Yateley Common Consultation.
Sarah Palmer writes to Jim White, Footprint Ecology, who is carrying out the consultation
- I'm fully aware that the Yateley Rangers are intending to go ahead with asking for planning permission to erect fencing around the entire Yateley Common regardless of Footprint Ecology's proposals.
- I'm not sure whose time has been wasted the most - yours or ours but it does seem to make a mockery of public opinion to be quite so blatant about their intentions.
Says Sarah Palmer
Dear Jim White,
I'm sending this third and final feedback email to you even though I'm fully aware, after attending last night's very interesting Yateley Common Management Committee, that the Yateley Rangers are intending to go ahead with asking for planning permission from the Planning Inspectorate to erect fencing around the entire Yateley Common regardless of Footprint Ecology's proposals; which are allegedly going to be based on the outcome of feedback given by the public whom you've consulted on behalf of your client Hampshire County Council. I'm not sure whose time has been wasted the most - yours or ours but it does seem to make a mockery of public opinion to be quite so blatant about their intentions.
The numbers of the three rare species was reported on but there was no mention of how many breeding pairs the land in question can sustain without issue for the birds themselves. Surely this figure is known and is one that could be used as both source for success of conservation grazing target and celebration in years to come?
I keep hearing how the common has been heathland for 100's of years and only been lost since the last World War. This heathland status has been accredited to the presence of grazing livestock. I've seen a document that shows 1,594 head of livestock were allowed on the common under the 1965 Act (and presumably before then too) and that those beasts were five different species - horses & ponies (157), donkeys (34), cows (205), goats (23), pigs (515) and sheep (660). That's selective and close crop grazers, ruminants,browsers, vegetarian and omnivores - all eating different species of vegetation to different heights and producing different manure.
Bearing in mind you have previously said that dogs' mess is of the wrong Ph for happy heather growing I feel obliged to ask if either low-level or even extensive single species grazing is going to adequately recreate, maintain and support the bird friendly eco-system your clients seek? You have previously mentioned the success of the grazing on the New Forest but that has multiple species on it, not just cows. Whoever determined that Yateley Common was originally created and therefore could be recreatedly purely through the grazing of cattle didn't do their agricultural history homework very well.
Something else that has been confusing me is this constant reference to the Common only being wooded through modern neglect. If that is the case why do 22 commoners have the right to pasture, 20 have the right to collect wood (Estovers) and 3 the right to turn their pigs (presumably that's the 515 pigs although those numbers seem a bit out of sync to me) out to eat acorns and beech mast and a further 17 have the right to collect turf (Turbary)? These figures were taken from Defra http://www.defra.gov.uk/rural/protected/commons/ where Yateley Common is referred to as a 'partially wooded unit". And yet a large part of the proposal map I have shows significant woodland clearance across all sections of the common, in particular around the boundaries and roadsides, which I would have thought acted as wildlife corridors. Perhaps you ought to recommend your clients' apply for a woodland restoration / management grant instead of a heathland one. Especially as road research indicates traffic goes even faster when there are cleared verges either side and we already have a problem of speeding traffic on Cricket Hill.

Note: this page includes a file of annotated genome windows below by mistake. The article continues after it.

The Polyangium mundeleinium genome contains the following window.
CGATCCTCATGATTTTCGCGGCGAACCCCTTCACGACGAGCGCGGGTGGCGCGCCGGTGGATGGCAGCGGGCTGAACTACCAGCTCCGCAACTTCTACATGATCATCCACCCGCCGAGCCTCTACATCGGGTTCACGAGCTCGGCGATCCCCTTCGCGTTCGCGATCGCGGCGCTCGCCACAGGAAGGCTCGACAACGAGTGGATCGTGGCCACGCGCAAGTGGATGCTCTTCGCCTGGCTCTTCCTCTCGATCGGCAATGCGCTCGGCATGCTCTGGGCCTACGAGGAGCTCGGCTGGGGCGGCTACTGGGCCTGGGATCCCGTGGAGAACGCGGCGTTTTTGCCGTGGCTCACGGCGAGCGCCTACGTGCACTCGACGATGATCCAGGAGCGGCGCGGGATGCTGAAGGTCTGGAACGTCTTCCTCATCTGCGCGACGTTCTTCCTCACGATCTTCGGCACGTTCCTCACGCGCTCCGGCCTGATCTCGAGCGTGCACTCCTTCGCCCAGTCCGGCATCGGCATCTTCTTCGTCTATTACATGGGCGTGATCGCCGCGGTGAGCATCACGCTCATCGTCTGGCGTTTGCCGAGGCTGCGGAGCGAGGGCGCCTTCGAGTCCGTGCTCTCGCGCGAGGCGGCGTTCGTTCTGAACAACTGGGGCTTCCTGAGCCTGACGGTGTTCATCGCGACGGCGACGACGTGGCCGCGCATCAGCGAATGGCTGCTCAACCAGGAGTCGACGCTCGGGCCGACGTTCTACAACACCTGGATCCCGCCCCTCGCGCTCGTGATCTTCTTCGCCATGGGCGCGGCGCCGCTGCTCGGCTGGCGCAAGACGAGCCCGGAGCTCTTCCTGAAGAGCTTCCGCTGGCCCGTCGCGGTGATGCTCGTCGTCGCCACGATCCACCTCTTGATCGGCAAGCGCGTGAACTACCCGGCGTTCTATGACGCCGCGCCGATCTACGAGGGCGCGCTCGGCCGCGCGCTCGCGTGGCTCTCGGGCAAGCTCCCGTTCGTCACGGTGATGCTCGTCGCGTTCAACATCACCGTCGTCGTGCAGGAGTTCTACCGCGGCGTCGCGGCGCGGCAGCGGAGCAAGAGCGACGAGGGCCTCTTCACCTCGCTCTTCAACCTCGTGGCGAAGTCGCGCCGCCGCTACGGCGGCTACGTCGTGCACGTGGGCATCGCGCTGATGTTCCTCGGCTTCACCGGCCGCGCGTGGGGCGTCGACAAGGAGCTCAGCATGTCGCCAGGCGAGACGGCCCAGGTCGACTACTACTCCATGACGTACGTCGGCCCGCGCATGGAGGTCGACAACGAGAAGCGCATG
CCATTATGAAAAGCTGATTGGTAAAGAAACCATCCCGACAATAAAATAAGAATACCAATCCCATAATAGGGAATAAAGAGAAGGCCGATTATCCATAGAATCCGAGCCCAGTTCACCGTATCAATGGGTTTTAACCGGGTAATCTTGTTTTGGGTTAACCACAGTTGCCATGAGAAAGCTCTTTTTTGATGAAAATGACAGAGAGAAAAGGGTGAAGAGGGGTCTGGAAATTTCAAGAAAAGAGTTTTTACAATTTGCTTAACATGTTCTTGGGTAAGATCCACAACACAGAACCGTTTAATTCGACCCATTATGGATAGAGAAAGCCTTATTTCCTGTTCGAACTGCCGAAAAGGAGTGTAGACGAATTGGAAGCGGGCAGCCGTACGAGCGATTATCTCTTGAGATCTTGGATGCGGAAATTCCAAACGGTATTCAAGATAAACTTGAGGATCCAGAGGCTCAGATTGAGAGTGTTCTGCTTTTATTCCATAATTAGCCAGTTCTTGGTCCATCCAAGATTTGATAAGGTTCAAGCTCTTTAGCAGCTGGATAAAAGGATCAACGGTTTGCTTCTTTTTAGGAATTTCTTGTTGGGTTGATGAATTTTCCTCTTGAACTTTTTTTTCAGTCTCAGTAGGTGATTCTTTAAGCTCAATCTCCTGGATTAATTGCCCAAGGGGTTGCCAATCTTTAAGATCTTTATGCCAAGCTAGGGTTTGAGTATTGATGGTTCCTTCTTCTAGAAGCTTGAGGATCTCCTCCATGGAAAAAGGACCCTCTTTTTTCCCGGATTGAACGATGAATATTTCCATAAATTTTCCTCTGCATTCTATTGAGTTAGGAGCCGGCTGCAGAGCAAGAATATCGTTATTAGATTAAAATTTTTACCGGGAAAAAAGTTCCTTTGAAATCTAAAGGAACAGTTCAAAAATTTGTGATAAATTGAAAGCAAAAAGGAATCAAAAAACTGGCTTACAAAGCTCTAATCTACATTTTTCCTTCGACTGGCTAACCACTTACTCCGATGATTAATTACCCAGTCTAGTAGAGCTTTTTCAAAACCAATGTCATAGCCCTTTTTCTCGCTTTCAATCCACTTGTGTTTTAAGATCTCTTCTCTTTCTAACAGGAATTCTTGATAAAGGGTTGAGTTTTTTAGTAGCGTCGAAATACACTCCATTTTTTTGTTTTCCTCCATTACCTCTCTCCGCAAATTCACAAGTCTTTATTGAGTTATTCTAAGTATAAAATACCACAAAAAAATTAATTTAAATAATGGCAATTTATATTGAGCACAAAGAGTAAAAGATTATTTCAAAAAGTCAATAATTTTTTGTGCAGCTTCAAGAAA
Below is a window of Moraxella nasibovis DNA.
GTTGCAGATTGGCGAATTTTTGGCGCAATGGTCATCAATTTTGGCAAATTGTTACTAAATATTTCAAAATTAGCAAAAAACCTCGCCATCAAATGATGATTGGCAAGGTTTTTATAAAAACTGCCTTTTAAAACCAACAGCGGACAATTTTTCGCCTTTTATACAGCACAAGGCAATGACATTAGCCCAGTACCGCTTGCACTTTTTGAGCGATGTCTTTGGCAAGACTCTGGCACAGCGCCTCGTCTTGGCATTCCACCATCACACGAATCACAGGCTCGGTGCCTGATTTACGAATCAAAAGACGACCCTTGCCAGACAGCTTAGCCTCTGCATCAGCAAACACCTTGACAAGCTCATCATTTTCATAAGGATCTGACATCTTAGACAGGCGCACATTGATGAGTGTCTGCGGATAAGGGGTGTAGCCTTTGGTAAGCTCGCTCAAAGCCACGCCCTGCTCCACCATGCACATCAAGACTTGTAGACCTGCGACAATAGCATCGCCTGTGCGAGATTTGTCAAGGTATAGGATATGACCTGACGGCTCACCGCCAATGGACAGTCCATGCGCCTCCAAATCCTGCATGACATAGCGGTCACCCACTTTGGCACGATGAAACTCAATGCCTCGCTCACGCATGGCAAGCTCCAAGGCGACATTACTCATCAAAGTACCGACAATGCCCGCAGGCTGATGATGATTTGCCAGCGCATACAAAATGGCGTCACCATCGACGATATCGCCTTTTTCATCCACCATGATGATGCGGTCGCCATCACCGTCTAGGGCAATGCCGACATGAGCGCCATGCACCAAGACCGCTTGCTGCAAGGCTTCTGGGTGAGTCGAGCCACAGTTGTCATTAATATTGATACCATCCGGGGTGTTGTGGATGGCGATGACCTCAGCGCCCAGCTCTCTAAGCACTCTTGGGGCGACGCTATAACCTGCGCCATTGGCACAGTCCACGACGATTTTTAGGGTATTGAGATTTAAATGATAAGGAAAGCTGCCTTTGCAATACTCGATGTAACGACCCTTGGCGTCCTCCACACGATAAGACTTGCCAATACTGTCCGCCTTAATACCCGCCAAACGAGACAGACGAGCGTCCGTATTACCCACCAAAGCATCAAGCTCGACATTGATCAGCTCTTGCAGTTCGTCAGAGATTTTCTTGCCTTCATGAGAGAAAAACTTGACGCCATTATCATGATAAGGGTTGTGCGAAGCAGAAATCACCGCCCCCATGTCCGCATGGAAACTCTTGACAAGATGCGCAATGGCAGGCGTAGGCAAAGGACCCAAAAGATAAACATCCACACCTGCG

Likewise, last night it was suggested that deer are used to graze instead of cattle but this idea was rejected on the grounds they don't eat the right vegetaion. I find that odd because the Forestry Commission in local forests have their culling towers lcoated over heather corridorsAnd why would the FC cull if it wasn't because deer eat young trees?
Finally, may I draw your attention to an article by a Forestry www.forestry.gov.uk/fr/INFD-6CHC7G which clearly indicates that, whilst cattle grazing has some benefits, silver birch and pine is not the preferred food of cattle. If you look elsewhere on the internet you can also see that eating pine needles causes cows to abort their calves as several types of pine are considered poisonous to livestock.) Refering back to the Foresty Commission at Alice Holt's article - grazing by cattle may reduce purple grass but they also increase the tree seedling density whilst reducing the diversity of trees in the areas they graze so you are simply recreating your own problems. Which is probably why, despite the ranger's personal opinion to the contrary, I think Castle Bottom on the whole looks as scrubby now as it did when I use to ride there in the mid 80's. The work they've done on Yateley Country Park in contrast and without the 'benefit' of cattle grazing shows much better results and I really hope your recommendations will be to continue that best practice throughout the common.
Sarah Palmer's horse, Lilly, doesn't
think much of the proposals either >>